Will soldiers come home in 2014?
Obama weighs the options as American forces inch closer to a permanent return from war-torn Middle East
According to President Obama’s annual State of the Union address, the war in Afghanistan could be leading to a complete troop withdrawal as we begin 2014. Should Afghan President Hamid Karzai refuse to sign a bilateral security agreement (BSA), a complete troop withdrawal will take effect, reducing the country’s current number of U.S. troops from 37,500 to zero after 2014.
The BSA ensures that U.S. troops will not be subjected to local laws, while setting other considerations for continued U.S. presence as well. However, Karzai has not taken kindly to the agreement.
The proposal for 10,000 troops after 2014 came from Gen. Joseph Dunford, the top U.S. and North Atlantic Treaty Organization coalition commander in Afghanistan. With State Department officials and intelligence officers still in Afghanistan, troops are needed to ensure their safety.
If Karzai decides to consider the BSA null and void, I believe we will see an Afghanistan that will quickly tumble into a state of disrepair under the rule of the Taliban. Since the push to eliminate the Taliban during the summer of 2002, the evasive group has reorganized, recruiting young individuals.
Stephen Parke, associate dean of the Helms School of Government, said he believes that the Taliban is not yet finished with Afghanistan.
“I fear that if there is a complete troop withdrawal, that Afghanistan will look like Iraq,” Parke said. “The Taliban has made it clear that they seek an Islamic state subject to Sharia law.”
In discussing the troop proposal, Parke thought it was a sound suggestion, pointing out the politics involved.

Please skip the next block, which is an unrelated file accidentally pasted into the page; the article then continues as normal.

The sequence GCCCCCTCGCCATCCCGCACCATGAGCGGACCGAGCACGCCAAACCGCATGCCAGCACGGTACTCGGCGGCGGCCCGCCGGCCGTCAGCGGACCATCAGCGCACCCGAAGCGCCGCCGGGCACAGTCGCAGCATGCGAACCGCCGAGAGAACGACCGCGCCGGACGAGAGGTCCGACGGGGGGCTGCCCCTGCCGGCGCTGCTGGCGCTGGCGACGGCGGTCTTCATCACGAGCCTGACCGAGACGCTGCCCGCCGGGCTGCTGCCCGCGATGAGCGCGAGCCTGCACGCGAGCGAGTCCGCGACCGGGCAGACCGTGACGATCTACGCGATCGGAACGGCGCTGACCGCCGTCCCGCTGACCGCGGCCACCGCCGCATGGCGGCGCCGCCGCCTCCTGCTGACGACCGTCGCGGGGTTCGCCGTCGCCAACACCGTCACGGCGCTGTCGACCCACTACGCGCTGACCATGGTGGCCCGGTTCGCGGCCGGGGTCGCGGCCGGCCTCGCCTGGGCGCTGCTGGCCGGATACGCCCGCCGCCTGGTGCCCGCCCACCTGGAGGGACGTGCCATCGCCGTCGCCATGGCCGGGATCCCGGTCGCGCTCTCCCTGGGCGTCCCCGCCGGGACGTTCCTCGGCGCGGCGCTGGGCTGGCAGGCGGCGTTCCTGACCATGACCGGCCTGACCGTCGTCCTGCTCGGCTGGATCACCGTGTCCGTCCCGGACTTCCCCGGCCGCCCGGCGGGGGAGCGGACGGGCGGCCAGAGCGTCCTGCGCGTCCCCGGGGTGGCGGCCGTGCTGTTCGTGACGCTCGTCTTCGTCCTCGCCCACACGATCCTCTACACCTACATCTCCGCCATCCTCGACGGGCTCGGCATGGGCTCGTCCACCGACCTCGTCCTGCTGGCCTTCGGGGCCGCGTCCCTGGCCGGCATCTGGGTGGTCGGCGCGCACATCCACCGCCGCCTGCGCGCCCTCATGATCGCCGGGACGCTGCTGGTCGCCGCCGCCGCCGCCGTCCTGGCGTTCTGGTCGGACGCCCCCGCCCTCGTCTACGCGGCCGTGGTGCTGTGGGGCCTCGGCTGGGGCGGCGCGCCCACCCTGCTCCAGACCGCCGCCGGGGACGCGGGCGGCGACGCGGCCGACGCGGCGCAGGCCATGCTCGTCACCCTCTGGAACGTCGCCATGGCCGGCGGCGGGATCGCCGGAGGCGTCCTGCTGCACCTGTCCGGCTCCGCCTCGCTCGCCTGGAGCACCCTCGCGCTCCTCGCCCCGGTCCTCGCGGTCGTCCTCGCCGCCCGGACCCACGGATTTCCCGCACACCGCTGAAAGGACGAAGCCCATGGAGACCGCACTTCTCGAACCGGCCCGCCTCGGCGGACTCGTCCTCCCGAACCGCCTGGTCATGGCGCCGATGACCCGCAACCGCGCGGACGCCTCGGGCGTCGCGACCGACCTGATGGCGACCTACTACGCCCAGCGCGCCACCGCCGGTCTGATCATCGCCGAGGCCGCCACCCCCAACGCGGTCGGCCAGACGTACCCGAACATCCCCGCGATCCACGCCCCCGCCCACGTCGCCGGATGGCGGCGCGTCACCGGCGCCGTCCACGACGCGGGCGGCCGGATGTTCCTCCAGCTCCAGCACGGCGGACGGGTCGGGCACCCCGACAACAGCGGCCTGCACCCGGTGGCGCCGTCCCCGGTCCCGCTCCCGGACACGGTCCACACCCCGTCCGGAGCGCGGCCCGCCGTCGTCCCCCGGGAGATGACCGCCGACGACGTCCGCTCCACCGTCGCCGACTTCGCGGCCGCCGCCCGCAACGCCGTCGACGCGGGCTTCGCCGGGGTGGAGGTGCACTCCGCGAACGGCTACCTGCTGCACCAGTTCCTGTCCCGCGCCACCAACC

“The Pentagon’s recommendation to keep 10,000 troops in Afghanistan after 2014 is reasonable,” Parke said. “The U.S. military is under civilian command and control and so ultimately, the Pentagon makes recommendations and the president, as commander in chief, and Congress, who control the purse strings, make decisions.”
President Obama spoke on the situation in his State of the Union Address Tuesday.
“More than 60,000 of our troops have already come home from Afghanistan,” Obama said. “With Afghan forces now in the lead for their own security, our troops have moved to a support role. Together with our allies, we will complete our mission there by the end of this year, and America’s longest war will finally be over.”
I do not doubt that “America’s longest war will finally be over.” However, I do doubt that it will be a decisive victory. Seeing that the Taliban is gaining favor with Karzai along with his anti-U.S. rhetoric, the Islamic fundamentalist group might see their greatest dream come true.
The Taliban has also been gaining traction in Pakistan with the newly appointed Prime Minister Nawaz Sharif. After eight months of attempted negotiations and suspended counter-terrorist operations, Taliban leaders have regained their strength and have taken several important areas throughout Pakistan.
Should Karzai decide to discount the BSA, our withdrawal from Afghanistan will have dire consequences on the struggling country that depends on us.
If we intend to keep the Taliban from gaining traction in Afghanistan like they are in Pakistan, we must ensure that the Afghan Security Forces are capable to take over operations when we leave. Bringing the troops home before the mission is complete would be a discredit to those who have given their lives upholding democracy in a country where terror threatens the lives of its own citizens every day.
Let us make sure we finish this war with a triumphant victory, knowing we have handed over this hurting country to a people ready for real change.